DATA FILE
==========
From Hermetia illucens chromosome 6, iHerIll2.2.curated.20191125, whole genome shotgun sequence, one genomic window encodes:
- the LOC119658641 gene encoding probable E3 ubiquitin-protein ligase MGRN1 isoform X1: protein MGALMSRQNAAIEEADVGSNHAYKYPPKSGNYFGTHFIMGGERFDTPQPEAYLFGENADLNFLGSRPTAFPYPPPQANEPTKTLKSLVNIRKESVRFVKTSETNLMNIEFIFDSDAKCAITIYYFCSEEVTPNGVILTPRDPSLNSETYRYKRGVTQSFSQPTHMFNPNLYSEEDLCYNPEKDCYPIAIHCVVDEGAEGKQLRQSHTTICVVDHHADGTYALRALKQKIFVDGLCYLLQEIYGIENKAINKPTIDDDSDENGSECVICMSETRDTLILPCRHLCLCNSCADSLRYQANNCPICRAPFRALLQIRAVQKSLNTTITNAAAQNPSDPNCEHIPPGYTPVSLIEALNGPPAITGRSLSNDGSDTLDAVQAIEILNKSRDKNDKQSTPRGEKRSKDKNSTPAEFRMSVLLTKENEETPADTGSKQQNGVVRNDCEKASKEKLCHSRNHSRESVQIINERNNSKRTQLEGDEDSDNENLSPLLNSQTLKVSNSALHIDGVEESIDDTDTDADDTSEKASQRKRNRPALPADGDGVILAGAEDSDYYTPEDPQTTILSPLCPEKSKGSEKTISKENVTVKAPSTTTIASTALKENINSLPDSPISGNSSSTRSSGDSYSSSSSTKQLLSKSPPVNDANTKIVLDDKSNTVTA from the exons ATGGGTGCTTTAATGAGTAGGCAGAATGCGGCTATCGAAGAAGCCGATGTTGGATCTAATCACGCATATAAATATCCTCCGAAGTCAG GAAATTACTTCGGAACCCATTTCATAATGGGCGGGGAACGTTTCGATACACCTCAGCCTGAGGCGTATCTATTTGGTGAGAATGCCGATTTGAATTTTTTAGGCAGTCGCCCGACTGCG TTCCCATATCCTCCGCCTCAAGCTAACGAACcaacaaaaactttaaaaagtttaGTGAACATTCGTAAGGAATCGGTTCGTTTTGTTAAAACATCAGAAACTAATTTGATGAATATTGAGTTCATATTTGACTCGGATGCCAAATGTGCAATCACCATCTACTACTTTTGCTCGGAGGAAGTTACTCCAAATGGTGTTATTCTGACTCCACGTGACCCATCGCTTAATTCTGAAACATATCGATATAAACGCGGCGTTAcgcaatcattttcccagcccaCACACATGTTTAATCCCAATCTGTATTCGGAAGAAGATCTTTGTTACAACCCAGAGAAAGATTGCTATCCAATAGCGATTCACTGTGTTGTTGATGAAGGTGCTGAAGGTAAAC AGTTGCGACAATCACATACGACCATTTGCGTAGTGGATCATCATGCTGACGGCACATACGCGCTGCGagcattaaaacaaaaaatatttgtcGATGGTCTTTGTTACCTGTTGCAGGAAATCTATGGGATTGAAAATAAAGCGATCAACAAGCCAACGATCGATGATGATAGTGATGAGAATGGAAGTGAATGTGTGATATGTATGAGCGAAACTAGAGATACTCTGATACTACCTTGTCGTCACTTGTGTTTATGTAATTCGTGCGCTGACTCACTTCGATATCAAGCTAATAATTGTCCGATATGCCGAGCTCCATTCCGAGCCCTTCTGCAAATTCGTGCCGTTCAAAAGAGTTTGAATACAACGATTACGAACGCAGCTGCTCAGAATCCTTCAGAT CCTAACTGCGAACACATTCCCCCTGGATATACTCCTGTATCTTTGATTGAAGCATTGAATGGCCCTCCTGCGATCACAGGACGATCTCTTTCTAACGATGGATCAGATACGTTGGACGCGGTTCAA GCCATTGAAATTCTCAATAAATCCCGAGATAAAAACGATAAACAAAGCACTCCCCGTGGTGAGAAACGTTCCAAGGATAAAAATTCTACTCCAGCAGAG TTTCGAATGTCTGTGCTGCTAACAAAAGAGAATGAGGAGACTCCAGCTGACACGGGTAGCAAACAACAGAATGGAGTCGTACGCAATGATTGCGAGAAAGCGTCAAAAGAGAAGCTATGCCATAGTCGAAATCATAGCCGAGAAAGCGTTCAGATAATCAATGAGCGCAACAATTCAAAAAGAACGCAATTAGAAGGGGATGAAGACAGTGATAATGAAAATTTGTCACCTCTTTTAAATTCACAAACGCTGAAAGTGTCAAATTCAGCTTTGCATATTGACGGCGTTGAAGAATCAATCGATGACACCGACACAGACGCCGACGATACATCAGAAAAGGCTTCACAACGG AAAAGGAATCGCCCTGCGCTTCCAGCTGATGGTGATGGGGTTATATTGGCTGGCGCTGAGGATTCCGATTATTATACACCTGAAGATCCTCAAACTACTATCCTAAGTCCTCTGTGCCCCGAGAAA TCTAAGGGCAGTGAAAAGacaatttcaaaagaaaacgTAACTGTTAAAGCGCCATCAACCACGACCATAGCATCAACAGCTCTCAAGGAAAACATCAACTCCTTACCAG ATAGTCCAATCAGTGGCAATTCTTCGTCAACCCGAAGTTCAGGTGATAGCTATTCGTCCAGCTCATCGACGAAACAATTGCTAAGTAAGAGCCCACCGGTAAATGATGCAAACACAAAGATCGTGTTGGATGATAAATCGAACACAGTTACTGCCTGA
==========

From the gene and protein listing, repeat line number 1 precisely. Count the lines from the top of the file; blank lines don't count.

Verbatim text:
From Hermetia illucens chromosome 6, iHerIll2.2.curated.20191125, whole genome shotgun sequence, one genomic window encodes: